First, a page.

The Canadian agriculture industry is highly regulated and, as a result, produces some of the safest food in the world. In fact, a report by the Conference Board of Canada in 2014 ranked Canada’s food safety system as first out of 17 developed countries. As you know, the registration and efficacy of crop production products is regulated by Health Canada and the industry implements best management practices and training programs, such as the Pesticide Application Course, to ensure proper use of these products.

Saskatchewan agricultural producers are proud stewards through participation in initiatives such as the Environmental Farm Plan, the National Farm Animal Council’s Code of Care for livestock production as well as conservation practices including precision farming, conservation tillage and integrated pest management.

While 97 per cent of Canadian farms are still family owned, farming families have modernized their business practices and scales to maintain their competitiveness while feeding a growing population. In order to keep pace with the growing global population, which is set to increase to nine billion by 2050, producers need to utilize modern, scientifically proven technology.


Shelley Jones
Government of Saskatchewan
Manager, Agriculture Awareness
Ministry of Agriculture
226 - 3085 Albert Street
Regina, SK S4S 0B1
Bus: 306-787-4323
Fax: 306-787-9623
Site Admin
Posts: 8124
Joined: Wed May 03, 2006 3:23 pm


Postby Oscar » Thu Mar 19, 2015 5:03 pm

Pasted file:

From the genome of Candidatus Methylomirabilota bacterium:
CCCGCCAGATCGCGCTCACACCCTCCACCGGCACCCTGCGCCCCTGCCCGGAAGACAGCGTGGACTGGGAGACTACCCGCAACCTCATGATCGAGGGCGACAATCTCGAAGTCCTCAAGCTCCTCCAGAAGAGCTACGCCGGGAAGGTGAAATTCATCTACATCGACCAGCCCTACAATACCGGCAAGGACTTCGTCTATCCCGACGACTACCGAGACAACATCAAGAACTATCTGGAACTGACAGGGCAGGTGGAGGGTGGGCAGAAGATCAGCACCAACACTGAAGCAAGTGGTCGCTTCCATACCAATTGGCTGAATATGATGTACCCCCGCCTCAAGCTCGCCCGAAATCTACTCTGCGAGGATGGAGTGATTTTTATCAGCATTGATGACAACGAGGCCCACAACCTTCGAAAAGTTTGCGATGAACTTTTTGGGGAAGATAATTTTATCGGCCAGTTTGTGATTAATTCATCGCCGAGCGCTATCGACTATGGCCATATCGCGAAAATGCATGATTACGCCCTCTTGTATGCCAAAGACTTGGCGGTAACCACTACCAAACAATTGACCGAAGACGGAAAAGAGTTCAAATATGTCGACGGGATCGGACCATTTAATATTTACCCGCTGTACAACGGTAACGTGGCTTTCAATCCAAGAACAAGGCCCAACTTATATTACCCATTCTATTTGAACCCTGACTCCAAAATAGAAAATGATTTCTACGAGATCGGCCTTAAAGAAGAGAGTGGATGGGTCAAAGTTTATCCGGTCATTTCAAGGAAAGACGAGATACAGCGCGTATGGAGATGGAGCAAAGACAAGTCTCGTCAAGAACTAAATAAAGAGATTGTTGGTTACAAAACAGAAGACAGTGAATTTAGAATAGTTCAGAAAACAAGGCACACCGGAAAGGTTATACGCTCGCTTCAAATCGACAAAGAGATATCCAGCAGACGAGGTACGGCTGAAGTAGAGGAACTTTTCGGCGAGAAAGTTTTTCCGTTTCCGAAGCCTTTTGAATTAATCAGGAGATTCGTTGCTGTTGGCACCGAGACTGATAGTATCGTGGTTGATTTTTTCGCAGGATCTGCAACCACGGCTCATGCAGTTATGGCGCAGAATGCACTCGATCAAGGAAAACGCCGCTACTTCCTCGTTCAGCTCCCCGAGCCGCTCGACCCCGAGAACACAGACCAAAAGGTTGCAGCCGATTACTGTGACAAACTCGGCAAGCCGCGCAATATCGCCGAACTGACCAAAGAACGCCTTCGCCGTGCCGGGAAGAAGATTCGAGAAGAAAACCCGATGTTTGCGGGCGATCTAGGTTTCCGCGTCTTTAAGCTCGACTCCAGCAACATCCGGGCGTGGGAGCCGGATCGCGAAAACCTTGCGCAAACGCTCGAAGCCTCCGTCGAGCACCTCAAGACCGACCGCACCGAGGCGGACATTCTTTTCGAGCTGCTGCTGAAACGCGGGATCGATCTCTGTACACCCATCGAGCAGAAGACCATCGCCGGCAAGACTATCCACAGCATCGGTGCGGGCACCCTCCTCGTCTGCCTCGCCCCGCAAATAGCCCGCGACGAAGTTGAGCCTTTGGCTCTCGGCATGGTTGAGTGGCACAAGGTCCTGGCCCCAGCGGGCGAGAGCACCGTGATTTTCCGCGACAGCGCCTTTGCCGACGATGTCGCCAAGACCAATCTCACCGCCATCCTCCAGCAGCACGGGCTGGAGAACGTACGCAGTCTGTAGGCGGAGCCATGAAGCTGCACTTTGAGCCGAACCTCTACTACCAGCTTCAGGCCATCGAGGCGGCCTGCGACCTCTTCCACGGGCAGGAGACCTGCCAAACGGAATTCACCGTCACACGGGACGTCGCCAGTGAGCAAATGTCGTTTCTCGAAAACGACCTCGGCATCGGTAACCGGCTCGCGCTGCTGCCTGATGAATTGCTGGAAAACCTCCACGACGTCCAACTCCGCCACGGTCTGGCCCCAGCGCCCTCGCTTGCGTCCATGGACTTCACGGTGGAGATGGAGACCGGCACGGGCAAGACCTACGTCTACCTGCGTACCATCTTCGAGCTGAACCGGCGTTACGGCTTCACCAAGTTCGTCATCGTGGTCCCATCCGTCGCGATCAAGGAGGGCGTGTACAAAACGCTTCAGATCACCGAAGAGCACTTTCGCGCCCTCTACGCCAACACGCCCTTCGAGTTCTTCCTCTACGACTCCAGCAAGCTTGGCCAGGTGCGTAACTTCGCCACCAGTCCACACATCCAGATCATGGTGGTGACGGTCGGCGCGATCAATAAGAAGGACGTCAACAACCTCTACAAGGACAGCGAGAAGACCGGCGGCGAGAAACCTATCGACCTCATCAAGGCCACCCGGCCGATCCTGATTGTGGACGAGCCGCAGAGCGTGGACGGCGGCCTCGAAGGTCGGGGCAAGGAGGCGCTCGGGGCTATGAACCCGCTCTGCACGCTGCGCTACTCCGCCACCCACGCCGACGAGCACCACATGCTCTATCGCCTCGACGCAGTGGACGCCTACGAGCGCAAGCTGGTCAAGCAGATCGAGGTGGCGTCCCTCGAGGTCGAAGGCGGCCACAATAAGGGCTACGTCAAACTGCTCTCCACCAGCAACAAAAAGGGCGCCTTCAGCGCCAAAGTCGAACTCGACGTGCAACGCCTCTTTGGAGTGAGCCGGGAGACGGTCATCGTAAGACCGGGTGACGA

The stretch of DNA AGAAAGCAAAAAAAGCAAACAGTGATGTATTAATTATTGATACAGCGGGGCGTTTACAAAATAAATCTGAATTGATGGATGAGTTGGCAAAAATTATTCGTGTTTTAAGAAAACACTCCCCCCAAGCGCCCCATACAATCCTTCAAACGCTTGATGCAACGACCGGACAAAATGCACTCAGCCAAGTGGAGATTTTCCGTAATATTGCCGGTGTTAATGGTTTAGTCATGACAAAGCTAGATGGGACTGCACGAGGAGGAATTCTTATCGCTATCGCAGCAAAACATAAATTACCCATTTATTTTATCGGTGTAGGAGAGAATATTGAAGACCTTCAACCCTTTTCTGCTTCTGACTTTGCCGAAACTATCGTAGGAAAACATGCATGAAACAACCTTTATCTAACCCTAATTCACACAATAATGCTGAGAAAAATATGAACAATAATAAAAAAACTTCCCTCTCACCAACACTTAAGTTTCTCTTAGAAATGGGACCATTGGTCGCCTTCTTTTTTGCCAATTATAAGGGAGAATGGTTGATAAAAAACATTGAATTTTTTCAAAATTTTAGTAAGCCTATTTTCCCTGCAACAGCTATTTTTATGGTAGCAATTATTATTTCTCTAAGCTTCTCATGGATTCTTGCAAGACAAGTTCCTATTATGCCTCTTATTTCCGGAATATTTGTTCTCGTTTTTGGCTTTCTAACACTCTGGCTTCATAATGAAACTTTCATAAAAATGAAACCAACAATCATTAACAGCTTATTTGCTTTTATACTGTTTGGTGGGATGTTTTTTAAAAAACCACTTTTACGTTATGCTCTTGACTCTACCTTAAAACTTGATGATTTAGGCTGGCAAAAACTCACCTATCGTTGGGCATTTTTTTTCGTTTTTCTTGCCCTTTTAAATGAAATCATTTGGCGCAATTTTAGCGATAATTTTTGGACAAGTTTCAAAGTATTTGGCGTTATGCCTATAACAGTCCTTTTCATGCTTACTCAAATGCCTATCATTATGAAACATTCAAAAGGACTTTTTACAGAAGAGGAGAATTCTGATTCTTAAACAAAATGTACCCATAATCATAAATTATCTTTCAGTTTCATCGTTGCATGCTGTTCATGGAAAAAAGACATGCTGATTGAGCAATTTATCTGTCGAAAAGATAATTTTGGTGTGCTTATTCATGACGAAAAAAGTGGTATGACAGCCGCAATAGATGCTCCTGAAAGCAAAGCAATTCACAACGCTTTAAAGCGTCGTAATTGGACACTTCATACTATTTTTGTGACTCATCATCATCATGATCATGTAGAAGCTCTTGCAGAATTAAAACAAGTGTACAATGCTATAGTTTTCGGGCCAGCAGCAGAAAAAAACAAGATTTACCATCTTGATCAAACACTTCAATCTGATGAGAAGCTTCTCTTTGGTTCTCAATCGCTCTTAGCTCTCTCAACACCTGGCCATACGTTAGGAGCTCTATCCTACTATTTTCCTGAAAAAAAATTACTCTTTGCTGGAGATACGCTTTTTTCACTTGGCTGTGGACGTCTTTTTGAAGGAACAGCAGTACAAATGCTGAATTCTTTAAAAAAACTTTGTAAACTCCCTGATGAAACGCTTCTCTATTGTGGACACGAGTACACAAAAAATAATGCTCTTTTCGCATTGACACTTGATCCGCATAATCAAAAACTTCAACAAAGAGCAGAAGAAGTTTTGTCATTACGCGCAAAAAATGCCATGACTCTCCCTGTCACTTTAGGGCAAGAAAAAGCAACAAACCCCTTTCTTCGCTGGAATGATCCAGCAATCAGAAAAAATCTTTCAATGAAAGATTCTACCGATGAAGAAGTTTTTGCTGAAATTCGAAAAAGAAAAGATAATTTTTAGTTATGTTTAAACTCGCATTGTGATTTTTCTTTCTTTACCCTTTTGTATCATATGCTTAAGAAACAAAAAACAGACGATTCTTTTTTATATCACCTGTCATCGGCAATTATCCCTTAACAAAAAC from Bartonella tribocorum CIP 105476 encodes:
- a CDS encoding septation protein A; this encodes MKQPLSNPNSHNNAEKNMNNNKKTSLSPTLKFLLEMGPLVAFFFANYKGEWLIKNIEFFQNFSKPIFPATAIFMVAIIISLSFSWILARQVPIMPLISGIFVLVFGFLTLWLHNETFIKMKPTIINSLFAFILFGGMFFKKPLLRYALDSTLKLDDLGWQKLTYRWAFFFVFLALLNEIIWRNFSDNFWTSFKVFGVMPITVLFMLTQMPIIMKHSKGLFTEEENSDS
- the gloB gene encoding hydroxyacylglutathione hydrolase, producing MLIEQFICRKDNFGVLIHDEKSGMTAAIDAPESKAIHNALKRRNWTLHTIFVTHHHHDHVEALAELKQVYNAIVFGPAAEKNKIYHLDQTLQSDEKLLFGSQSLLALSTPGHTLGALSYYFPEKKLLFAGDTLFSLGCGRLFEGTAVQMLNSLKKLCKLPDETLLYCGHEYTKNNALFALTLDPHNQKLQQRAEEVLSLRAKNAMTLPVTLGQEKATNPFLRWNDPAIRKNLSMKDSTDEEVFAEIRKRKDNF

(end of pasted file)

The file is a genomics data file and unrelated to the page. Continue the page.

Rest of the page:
From: Elaine Hughes
Sent: March-19-15 2:58 PM
To: Jones, Shelley AG; sarah.hein@gov.sk.ca
Cc: Food For All Coalition; Food Secure Canada; Food Secure Saskatchewan; SK NDP WOMEN; SK NDP Office; SNAP; SK Party Caucus; SK Green Leader - Lau, Victor; NFU
Subject: Re: Response for February 20, 2015 email

Thank you for your time, Ms Jones

Unfortunately, sadly, your reply is pretty much what I expected: same old information, same old thinking!

What’s even more discouraging is that chemical companies pay for educating our university students, most of whom will never learn anything different than this drivel or think about becoming true ‘farmers’, growing clean and healthy FOOD instead of industrial agricultural producers, pumping out whatever the markets will take for the most money . . . . regardless of how contaminated or genetically altered it might be or how it affects the soil, water, air, insects, birds, animals or humans in the process.

Elaine Hughes
Site Admin
Posts: 8124
Joined: Wed May 03, 2006 3:23 pm

Return to Pesticides

Who is online

Users browsing this forum: No registered users and 1 guest